11 August 1995

Report reveals why top 10% are top 10%

By Philip Clarke

THE top 10% of dairy farmers are in it for profit; the bottom 10% are in it "because their families have always done it".

That is one of the findings of a new report from Genus*, which examines the results from 250 farmers using its Farm Business Accounts and assesses the reasons for financial success.

"The top farms have a level of management that gives a business clear direction and prevents the danger of being side-tracked, or valuable resources being wasted," says Genus product manager, Mark Woodall.

As such, the top 10% made an annual profit of £74,138, while the bottom 10% suffered a £17,561 loss. Top farmers were then able to invest £10,000 more back into their businesses and take another £10,000 in private drawings.

Controlling overheads was one of the key differences, with the best farmers making considerable savings in power and machinery costs and in finance charges.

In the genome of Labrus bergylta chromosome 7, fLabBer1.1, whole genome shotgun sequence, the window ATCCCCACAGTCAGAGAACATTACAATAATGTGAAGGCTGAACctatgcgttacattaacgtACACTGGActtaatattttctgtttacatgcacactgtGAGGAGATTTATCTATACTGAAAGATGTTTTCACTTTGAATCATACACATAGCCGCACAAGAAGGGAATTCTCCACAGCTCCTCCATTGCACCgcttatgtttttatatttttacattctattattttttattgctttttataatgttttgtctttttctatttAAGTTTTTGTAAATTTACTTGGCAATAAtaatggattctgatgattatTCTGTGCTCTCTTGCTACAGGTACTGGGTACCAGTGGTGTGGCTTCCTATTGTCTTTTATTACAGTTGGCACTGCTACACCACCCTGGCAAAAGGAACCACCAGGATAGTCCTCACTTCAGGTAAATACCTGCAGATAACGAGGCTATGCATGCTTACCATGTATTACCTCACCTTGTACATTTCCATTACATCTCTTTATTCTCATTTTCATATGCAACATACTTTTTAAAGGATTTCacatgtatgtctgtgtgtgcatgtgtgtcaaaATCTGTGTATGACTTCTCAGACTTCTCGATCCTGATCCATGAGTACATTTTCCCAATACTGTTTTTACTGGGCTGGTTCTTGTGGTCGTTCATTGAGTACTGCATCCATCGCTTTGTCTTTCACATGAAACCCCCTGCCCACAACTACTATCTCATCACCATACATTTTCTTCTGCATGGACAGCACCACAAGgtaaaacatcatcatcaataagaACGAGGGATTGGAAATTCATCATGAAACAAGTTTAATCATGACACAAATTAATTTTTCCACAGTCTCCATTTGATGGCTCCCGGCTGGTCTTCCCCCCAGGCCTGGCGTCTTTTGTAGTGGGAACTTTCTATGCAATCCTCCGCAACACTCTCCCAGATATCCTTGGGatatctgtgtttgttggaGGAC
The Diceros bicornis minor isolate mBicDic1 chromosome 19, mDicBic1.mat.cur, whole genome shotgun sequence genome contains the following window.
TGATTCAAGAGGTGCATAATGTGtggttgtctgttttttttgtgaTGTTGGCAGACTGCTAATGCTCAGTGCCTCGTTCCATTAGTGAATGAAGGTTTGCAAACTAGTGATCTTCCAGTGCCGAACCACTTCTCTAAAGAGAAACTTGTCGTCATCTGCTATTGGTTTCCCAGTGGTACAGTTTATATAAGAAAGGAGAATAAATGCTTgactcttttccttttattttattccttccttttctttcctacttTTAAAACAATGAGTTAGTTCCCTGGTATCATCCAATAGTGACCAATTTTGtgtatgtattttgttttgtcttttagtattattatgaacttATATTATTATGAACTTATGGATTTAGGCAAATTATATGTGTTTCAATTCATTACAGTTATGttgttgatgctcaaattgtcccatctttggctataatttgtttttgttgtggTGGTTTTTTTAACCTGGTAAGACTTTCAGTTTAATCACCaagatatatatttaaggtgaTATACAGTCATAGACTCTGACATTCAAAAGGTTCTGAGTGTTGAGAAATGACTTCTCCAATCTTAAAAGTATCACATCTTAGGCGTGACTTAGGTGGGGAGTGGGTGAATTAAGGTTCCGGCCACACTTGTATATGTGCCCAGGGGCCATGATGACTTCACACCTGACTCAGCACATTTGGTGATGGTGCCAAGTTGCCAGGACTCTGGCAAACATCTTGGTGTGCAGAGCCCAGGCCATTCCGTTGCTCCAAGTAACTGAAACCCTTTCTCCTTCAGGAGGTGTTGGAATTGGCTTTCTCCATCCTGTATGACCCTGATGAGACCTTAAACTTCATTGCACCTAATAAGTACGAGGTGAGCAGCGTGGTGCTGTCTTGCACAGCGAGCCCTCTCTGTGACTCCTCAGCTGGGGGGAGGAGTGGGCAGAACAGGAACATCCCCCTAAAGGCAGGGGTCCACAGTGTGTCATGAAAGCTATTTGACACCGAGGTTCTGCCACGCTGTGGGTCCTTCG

Power and machinery costs were reduced by having a structured maintenance plan, employing skilled labour, shopping around, increasing stocking rates to achieve economies of scale and eliminating surplus capacity.

The top 10% did spend proportionately more on skilled labour but this is seen as a key factor behind the 50% extra output.

In terms of variable costs, the report reveals little difference between the two groups, except that the top 10% paid a bit more for feed to secure the quality.

They also paid more for semen, showing a willingness to invest in genetic merit. This contributed to the higher income from calves, although "astute marketing" was just as important.

*Profits in Dairying – an Analysis is available free to farmers from Genus, Westmere Drive, Crewe, Cheshire CW1 1ZD or from local service centres. &#42